3c.5. What process is used to ensure that candidates collect and analyze data on student learning, reflect on those data, and improve student learning during clinical practice?
Key assessments ensure that candidates collect and analyze data on student learning, reflect on those data, and improve student learning during clinical practice. Early childhood, elementary, and secondary initial candidates have the opportunity to review student data from the previous year with their mentor teachers, implement any placement testing that occurs at the beginning of the year, and develop intervention and support strategies to help each student learn throughout the school year. Interns are assigned a student work sample project that serves as a standards-based assessment during the internship year. The project includes a pre- and post-assessment of the student, the creation and implementation of a plan based on the student’s performance, and reflection on the results. In addition, clinical faculty and mentors observe multiple lessons taught by interns, and engage in discussions with the candidate about the impact of those lessons on student learning throughout the entire internship experience.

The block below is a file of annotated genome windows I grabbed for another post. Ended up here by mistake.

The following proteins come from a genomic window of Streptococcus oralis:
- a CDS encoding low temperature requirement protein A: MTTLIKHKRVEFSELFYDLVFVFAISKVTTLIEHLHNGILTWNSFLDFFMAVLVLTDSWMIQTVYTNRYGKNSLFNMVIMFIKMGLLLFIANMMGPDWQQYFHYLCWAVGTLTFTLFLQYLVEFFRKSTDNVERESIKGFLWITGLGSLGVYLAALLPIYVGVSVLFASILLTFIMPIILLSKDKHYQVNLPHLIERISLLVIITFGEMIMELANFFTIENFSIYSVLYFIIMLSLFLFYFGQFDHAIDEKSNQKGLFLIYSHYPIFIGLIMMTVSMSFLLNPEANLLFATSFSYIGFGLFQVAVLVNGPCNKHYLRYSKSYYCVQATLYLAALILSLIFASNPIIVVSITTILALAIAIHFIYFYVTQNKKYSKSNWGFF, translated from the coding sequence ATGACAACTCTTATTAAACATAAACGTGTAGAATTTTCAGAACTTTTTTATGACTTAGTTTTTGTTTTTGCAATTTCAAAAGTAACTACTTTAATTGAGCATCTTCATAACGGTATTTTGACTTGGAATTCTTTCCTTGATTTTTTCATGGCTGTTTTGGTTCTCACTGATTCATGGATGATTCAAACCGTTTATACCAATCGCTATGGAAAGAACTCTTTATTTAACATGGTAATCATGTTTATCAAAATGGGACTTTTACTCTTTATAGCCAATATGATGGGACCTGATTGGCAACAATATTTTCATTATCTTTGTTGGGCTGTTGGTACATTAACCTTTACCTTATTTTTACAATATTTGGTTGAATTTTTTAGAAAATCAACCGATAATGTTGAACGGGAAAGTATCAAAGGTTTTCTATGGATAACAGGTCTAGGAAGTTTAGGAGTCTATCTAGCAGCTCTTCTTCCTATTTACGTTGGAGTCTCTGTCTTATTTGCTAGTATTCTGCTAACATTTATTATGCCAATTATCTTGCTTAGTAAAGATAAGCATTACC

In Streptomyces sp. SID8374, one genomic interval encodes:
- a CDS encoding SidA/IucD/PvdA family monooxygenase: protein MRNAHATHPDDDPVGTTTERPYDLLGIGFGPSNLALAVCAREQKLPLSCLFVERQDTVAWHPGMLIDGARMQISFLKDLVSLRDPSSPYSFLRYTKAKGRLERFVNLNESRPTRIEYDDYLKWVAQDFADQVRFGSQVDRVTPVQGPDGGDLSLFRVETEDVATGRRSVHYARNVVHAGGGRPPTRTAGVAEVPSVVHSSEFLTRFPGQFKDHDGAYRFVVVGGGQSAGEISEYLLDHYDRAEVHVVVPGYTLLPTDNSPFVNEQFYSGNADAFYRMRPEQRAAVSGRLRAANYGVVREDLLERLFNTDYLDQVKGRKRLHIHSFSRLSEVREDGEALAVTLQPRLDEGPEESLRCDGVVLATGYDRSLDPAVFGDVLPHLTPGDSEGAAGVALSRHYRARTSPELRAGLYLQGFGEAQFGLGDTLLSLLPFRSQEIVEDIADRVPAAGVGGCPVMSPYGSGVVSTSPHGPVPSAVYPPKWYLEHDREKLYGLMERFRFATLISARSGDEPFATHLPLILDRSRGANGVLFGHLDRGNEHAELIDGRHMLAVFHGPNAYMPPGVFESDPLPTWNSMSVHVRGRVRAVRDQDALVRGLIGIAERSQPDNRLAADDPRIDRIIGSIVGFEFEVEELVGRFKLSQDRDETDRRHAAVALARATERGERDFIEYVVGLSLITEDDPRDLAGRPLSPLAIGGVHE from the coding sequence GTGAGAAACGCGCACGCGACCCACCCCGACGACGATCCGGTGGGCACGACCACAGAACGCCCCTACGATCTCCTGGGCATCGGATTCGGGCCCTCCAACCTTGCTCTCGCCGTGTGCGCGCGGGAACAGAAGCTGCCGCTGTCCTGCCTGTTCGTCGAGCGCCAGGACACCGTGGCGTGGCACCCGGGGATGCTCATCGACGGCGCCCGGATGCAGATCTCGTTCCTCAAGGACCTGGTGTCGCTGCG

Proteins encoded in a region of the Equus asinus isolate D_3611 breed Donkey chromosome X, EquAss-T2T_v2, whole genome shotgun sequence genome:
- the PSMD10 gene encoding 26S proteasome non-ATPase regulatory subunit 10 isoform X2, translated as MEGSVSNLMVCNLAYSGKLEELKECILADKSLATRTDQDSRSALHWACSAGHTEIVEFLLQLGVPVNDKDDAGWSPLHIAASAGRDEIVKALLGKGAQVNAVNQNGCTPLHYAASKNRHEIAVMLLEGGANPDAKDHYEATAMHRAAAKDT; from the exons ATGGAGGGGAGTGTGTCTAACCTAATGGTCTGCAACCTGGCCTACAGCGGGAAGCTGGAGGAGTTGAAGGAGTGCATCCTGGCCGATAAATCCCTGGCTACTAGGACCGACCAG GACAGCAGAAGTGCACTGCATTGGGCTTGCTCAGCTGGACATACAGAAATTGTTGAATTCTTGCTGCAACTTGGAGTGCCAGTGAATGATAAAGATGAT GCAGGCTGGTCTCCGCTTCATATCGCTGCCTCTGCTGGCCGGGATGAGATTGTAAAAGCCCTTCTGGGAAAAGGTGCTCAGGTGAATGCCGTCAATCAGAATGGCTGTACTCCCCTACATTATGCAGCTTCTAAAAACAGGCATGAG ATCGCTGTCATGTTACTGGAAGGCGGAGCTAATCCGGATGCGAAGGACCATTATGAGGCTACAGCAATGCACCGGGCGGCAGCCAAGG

All Special Education and Early Childhood Special Education (initial and advanced) interns complete a comprehensive intervention or positive behavior support project in cooperation with their mentor teachers. The intern selects a child and family with whom to work, and designs, implements, and evaluates strategies related to a current need. The project becomes part of the candidate’s portfolio.
Candidates enrolled in programs for other school professionals must also demonstrate data-informed decision making to improve student learning. Counselor Education interns engage in practical research, including counseling program evaluation, as documented in internship evaluations and portfolios. For example, at sites where group counseling is permitted, Counselor Education interns conduct a pre- and post-assessment of a group.